The former Secretary would do well to remember that, according to CNN exit polls from 27 states, her supporters are 85% Democrat and 13% independent or from another party, while Sanders’ are 63% Democrats and 33% independents or another party. On issues Sanders supporters care about like campaign finance reform and trade, she is not seen as the clear ‘lesser evil.’
Bernie Sanders won over 12 million votes in the primary (43 percent of the Democratic base), and estimates of the “Bernie Or Bust” movement range from a quarter to a third of his supporters. That means, roughly 3 and 4 million people might not turn out for Clinton in November — and that’s not even accounting for the fact that not all of his supporters voted or were able to vote for whatever reason — being an independent in a state with closed primaries, administrative errors, failing to change registration by the deadline, alleged fraud, etc.. In reality the number is probably higher.
To put that all in perspective, in his 2012 landslide victory over Mitt Romney, Barack Obama won by roughly 5 million votes. Assuming they hold true to their word — and with growing discontent about the primary process and media bias compounding anger and frustration over the gross inequities of the status quo, there is no reason not take the threat seriously. Without a massive influx of conservatives (which could happen) ‘Bernie Or Bust’ could cost Clinton this election.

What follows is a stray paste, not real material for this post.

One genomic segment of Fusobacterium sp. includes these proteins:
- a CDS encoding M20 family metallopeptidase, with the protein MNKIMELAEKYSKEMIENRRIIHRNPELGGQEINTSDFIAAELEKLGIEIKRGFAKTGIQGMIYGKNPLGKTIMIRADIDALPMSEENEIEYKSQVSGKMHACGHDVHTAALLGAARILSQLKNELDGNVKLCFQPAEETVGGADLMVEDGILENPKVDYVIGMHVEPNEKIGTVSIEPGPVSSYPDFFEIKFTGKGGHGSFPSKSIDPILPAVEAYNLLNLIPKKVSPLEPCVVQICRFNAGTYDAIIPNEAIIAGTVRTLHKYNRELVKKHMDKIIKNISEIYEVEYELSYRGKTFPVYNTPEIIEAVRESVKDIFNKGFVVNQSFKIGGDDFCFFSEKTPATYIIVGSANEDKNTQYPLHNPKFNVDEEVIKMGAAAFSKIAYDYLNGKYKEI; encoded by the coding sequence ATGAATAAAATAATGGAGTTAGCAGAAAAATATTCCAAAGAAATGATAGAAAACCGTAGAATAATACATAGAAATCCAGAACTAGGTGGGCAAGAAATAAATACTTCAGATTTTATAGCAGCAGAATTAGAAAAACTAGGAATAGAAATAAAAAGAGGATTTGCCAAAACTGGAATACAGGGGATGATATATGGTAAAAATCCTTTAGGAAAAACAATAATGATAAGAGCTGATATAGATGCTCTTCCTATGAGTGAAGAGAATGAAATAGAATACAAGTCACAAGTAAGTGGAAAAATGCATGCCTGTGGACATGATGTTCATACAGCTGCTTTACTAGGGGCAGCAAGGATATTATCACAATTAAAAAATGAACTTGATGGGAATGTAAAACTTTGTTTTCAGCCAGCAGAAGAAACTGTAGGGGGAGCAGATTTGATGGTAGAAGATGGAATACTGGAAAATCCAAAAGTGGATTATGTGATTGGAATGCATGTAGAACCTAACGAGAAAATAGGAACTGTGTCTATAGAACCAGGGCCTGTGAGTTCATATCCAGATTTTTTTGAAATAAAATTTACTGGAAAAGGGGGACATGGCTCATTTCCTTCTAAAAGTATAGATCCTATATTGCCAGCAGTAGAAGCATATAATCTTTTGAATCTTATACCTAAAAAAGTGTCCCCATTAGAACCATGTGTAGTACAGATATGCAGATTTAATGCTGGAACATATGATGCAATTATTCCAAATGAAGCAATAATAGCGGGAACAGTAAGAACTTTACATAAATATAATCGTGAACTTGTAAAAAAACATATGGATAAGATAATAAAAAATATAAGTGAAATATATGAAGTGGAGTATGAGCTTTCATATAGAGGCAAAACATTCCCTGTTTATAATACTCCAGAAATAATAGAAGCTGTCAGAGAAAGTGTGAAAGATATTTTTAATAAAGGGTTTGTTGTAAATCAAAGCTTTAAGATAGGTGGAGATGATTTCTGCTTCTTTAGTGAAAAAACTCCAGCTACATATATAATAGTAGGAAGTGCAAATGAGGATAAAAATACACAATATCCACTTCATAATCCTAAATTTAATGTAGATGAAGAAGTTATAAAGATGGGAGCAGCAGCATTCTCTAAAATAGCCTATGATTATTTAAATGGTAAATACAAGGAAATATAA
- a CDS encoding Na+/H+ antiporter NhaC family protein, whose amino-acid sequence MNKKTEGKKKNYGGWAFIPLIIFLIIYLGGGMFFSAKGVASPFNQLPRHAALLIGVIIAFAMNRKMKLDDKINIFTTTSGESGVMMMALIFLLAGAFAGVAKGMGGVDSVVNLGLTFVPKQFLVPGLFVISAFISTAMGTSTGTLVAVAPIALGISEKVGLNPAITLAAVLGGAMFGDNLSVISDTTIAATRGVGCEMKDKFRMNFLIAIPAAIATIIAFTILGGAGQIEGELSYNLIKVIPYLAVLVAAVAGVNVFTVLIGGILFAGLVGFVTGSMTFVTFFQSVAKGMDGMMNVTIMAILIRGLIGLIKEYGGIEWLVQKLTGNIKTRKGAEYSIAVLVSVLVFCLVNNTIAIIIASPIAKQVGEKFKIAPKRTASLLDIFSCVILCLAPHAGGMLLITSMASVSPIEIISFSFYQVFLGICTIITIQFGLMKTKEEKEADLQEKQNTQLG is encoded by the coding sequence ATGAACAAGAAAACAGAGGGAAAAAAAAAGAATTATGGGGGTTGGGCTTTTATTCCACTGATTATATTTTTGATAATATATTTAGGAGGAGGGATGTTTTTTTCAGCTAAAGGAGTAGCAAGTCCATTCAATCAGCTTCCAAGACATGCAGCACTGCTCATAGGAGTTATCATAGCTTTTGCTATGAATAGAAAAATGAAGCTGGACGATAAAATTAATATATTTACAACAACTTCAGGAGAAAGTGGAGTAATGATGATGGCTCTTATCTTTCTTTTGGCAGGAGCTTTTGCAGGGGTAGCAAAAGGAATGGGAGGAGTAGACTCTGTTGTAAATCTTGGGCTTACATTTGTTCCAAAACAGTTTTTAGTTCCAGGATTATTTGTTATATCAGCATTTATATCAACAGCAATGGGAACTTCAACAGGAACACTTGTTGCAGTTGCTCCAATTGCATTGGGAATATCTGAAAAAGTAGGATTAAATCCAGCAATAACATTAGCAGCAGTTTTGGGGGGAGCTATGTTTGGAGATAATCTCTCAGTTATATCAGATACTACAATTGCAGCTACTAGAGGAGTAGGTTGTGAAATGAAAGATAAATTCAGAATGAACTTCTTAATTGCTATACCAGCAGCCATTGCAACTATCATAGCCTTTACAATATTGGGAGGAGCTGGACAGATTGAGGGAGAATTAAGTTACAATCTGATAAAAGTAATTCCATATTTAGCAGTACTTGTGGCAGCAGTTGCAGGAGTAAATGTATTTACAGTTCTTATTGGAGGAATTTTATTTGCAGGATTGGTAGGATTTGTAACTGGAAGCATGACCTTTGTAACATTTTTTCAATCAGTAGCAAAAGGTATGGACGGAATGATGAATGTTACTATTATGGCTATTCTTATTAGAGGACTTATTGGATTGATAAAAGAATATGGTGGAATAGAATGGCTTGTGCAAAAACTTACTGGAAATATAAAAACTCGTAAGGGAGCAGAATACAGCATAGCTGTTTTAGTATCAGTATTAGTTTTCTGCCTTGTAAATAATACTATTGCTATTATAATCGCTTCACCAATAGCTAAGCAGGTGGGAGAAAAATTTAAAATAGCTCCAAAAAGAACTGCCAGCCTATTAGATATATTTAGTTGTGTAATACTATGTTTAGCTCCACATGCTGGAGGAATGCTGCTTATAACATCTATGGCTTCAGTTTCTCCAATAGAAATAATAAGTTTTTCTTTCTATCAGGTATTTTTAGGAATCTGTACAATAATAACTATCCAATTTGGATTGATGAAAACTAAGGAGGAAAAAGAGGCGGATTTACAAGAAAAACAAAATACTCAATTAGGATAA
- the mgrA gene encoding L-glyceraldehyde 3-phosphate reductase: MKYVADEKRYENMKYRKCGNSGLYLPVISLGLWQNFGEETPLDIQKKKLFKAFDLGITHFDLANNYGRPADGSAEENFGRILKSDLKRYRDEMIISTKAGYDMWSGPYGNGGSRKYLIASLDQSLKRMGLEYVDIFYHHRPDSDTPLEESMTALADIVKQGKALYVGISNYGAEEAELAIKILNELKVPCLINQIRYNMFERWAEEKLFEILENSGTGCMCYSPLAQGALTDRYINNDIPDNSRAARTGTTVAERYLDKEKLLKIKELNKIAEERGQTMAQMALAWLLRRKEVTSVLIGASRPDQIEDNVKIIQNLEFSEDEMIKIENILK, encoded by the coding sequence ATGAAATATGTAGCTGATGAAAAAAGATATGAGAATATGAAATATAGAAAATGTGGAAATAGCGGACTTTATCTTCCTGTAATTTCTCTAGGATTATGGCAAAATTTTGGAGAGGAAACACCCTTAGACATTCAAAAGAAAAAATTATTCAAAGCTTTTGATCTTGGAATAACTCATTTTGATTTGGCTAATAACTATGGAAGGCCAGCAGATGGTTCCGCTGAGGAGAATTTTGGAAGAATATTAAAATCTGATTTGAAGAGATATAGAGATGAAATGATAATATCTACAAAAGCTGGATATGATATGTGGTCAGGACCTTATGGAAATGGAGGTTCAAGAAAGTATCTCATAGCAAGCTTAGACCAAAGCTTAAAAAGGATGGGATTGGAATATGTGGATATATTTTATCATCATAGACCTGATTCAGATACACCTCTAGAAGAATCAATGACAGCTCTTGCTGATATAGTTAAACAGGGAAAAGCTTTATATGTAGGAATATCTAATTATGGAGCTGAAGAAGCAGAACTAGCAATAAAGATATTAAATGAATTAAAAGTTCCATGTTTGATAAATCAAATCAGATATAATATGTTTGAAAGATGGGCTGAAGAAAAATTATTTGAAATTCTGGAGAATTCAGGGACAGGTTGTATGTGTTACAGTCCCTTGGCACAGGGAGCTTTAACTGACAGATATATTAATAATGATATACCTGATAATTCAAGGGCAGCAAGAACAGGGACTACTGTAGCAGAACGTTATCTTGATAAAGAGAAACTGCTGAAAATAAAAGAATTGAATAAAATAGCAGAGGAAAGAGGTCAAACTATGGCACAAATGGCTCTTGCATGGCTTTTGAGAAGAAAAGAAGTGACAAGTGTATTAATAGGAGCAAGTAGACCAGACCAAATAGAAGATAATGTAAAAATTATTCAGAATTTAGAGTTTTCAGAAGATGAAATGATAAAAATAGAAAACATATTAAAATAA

And that is where Trump’s opportunity to win lies. In addition to benefiting from low Democratic turnout, the presumptive Republican nominee could perhaps pick up some of those voters.
Trump is already reaching out to disaffected progressives regarding the issues they care about most.
Both Trump and Sanders have tapped into the populist anger over plutocracy. Trump is a bigot, and that will inevitably turn many people away from him, but he’s also been on the right side of trade since the ‘90s, and he’s for medical marijuana when Clinton is not. And then of course, in spite of whatever platform he’s cooked up, Trump has been talking about holding “hedge fund guys” accountable and providing universal health care.